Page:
The Spiritual Path
BCW H.P. Blavatsky: Collected Writings, TPH, 1950-91 Echoes Echoes of the Orient, W.Q. Judge, PLP, 1975-87 EST Esoteric Teachings, G. de Purucker, PLP, 1987 FSO Fountain-Source of Occultism, G. de Purucker, TUP, 1974 Key The Key to Theosophy, H.P. Blavatsky, TUP, 1972 (1889) OG Occult Glossary, G. de Purucker, TUP, 2nd ed., 1996 ML The Mahatma Letters to A.P. Sinnett, A. Trevor Barker (comp.), TUP, 2nd ed., 1926 PoC The Path of Compassion, G. de Purucker, TUP, 1986 SD The Secret Doctrine, H.P. Blavatsky, TUP, 1977 (1888) TPM Theosophy: The Path of the Mystic, Katherine Tingley, TUP, 3rd ed., 1977 Voice The Voice of the Silence, H.P. Blavatsky, TUP, 1976 (1889) WoH The Wisdom of the Heart, Katherine Tingley, PLP, 1978 WoS Wind of the Spirit, G. de Purucker, TUP, 2nd ed., 1984
'Universal nature, our great parent, exists inseparably in each one of us, in each entity everywhere, and no separation of the part from the whole, of the individual from the kosmos, is possible in any other than a purely illusory sense. This . . . directs us to the sublime path to utter reality. It is the path inwards, ever onwards within, which is endless and which leads into vast inner realms of wisdom and knowledge; for, as all the great world philosophies tell us so truly, if you know yourself you then know the universe, because each one of you is an inseparable part of it and it is all in you, its child.
'[C]onsciousness and understanding come to the evolving entity in only one way – by unwrapping or unfolding the intrinsic faculties or powers of that entity's own inner being. . . . There is no other pathway for you individually than the pathway leading ever inwards towards your own inner god. . . . All tread the same pathway, but each man must tread it himself . . .' (OG 126)
'The pivotal doctrine of the Esoteric philosophy admits no privileges or special gifts in man, save those won by his own Ego through personal effort and merit throughout a long series of metempsychoses and reincarnations.' (SD 1:17)
'Karma creates nothing, nor does it design. It is man who plans and creates causes, and karmic law adjusts the effects; which adjustment is not an act, but universal harmony, tending ever to resume its original position, like a bough, which, bent down too forcibly, rebounds with corresponding vigour. . . . It is not, therefore, karma that rewards or punishes, but it is we, who reward or punish ourselves according to whether we work with, through and along with nature, abiding by the laws on which that harmony depends, or – break them. . . . [T]here is not an accident in our lives, not a misshapen day, or a misfortune, that could not be traced back to our own doings in this or in another life.' (SD 2:305, 1:643-4)
'[T]he first of the steps of gold which mount toward the Temple of Truth is – A CLEAN LIFE. This means a purity of body, and a still greater purity of mind, heart, and spirit.' (BCW 12:596)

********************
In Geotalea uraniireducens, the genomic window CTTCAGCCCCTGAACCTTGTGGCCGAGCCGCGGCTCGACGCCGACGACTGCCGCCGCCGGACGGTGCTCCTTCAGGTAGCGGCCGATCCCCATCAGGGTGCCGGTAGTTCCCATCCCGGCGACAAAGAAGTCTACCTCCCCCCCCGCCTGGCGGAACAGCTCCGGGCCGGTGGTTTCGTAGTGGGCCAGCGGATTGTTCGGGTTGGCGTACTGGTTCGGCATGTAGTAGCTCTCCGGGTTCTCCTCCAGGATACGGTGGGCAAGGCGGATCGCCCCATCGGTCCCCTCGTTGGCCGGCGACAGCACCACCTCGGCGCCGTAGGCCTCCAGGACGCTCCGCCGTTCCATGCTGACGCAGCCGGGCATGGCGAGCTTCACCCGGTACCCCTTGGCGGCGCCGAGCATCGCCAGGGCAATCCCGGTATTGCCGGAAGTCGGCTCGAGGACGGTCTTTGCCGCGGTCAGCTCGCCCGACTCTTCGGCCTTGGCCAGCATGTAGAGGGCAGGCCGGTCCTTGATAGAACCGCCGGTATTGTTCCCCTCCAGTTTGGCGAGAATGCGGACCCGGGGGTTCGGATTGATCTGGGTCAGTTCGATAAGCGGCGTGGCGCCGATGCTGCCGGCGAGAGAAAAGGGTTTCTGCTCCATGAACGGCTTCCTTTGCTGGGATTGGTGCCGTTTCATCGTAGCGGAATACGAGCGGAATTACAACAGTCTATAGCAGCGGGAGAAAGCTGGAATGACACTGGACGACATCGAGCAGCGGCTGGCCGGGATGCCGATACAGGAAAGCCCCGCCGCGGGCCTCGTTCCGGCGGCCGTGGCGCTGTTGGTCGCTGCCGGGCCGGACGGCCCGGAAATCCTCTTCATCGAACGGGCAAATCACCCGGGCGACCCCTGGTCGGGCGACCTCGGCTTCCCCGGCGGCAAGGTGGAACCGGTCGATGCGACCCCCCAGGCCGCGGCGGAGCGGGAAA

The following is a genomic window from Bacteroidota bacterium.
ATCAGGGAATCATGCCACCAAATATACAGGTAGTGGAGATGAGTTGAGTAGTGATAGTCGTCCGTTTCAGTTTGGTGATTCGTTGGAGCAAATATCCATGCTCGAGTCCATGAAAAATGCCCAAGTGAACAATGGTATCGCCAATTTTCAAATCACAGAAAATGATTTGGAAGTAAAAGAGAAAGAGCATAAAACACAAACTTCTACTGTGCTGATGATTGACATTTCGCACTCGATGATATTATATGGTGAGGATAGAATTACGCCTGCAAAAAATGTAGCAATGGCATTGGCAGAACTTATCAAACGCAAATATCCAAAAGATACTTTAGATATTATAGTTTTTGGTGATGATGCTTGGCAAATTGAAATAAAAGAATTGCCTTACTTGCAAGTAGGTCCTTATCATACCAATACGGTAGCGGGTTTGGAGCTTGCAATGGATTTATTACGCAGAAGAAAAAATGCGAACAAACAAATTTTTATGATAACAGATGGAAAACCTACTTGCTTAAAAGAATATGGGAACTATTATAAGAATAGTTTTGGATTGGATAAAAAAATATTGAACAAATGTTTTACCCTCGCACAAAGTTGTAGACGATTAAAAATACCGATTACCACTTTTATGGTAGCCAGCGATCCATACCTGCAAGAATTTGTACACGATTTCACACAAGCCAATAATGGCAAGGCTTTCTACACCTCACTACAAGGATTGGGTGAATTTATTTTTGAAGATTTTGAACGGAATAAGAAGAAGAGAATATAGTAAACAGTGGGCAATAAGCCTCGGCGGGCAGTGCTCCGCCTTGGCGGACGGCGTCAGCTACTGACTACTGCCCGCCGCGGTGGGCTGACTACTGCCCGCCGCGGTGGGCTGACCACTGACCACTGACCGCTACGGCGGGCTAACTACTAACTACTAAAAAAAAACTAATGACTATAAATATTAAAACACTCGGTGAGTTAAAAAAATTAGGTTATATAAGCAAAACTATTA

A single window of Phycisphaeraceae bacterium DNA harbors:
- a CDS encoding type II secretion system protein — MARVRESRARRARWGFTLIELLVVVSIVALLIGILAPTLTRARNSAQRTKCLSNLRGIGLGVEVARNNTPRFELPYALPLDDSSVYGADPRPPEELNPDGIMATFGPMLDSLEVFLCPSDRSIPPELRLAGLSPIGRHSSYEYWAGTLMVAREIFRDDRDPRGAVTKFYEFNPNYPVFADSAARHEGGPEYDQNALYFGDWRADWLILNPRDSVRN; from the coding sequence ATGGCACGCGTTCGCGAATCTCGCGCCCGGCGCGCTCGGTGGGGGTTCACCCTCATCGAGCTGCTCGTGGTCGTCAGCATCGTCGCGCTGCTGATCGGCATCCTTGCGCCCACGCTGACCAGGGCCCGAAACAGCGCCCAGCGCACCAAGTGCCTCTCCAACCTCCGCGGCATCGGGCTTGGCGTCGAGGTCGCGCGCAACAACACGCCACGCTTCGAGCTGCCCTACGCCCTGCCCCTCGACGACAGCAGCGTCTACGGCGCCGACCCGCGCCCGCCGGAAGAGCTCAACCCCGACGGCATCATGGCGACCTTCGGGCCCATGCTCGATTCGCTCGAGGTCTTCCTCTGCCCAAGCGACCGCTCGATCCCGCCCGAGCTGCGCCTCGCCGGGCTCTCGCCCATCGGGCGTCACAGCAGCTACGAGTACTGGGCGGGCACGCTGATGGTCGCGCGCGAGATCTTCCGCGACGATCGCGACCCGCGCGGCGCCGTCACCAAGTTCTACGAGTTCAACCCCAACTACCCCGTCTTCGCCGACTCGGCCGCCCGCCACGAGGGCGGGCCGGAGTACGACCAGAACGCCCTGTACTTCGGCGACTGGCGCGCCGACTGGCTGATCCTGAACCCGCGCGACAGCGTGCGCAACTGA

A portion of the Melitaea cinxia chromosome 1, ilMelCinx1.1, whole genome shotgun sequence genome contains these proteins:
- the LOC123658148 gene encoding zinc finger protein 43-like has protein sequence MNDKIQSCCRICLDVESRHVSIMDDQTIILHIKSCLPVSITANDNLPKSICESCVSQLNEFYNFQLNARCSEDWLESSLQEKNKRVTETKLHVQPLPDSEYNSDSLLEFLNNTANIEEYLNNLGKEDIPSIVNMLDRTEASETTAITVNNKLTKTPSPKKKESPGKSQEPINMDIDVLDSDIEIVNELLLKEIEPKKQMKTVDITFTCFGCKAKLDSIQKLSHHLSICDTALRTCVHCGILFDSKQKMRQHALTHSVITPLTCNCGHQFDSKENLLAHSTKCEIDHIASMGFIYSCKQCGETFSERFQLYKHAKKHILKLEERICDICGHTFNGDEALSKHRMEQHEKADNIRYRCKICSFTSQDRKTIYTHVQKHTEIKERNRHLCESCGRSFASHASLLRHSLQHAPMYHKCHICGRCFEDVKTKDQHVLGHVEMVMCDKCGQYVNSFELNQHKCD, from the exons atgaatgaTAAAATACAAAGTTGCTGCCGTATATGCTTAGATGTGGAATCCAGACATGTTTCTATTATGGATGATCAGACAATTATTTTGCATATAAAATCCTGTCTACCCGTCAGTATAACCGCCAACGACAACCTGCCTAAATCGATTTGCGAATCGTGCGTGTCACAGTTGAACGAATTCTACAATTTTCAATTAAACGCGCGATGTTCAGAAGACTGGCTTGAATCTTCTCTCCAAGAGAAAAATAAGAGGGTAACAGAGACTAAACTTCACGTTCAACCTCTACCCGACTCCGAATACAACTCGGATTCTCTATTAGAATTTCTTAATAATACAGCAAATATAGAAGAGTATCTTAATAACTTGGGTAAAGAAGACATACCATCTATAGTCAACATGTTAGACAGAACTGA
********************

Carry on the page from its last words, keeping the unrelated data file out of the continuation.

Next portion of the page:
'Every kindly act you do marks you as by that much ensouled, if it is an act which springs from the heart and not merely from the egoistic wish to show off. Every time you conquer a temptation, which if yielded to you know perfectly well will debase you in your own eyes, even if your fellows do not know of your fall; every time you conquer it you live in the human soul, you are by so much ensouling yourself. Every time you conquer an impulse to do a selfish act, a deed with selfish thought for your own benefit, then you are by so much ensouling yourself.' (WoS 104-5)
Mahatma KH to A.P. Sinnett: 'Does it seem to you a small thing that the past year has been spent only in your "family duties"? [W]hat better cause for reward, what better discipline, than the daily and hourly performance of duty? [T]he man or woman who is placed by karma in the midst of small plain duties and sacrifices and loving-kindnesses, will through these faithfully fulfilled rise to the larger measure of Duty, Sacrifice and Charity to all Humanity – what better path towards the enlightenment you are striving after than the daily conquest of self, the perseverance in spite of want of visible psychic progress, the bearing of ill-fortune with that serene fortitude which turns it to spiritual advantage . . .' (ML 372)
'One of [the] surmountable and unnecessary hindrances [to the doing of good work] is the prevalent habit of reading trashy and sensational literature, both in newspaper and other form. This stupefies and degrades the mind, wastes time and energy, and makes the brain a storehouse of mere brute force rather than what it should be – a generator of cosmic power. . . . Sensation temporarily succeeds in drowning the voice of conscience and the pressure that comes from the soul that so many people unintelligently feel. So they seek acute sensation in a thousand different ways, while others strive to attain the same end by killing both sensation and consciousness with the help of drugs or alcohol. Reading of a certain sort is simply the alcohol habit removed to another plane . . . People are responsible for the use they make of their brains, for the brain can be used for the noblest purposes and can evolve the most refined quality of energy . . . This does not mean that the news of the day should be ignored, for those who live in the world should keep themselves acquainted with the world's doings: but a fair test is that nothing not worth remembering is worth reading. . . .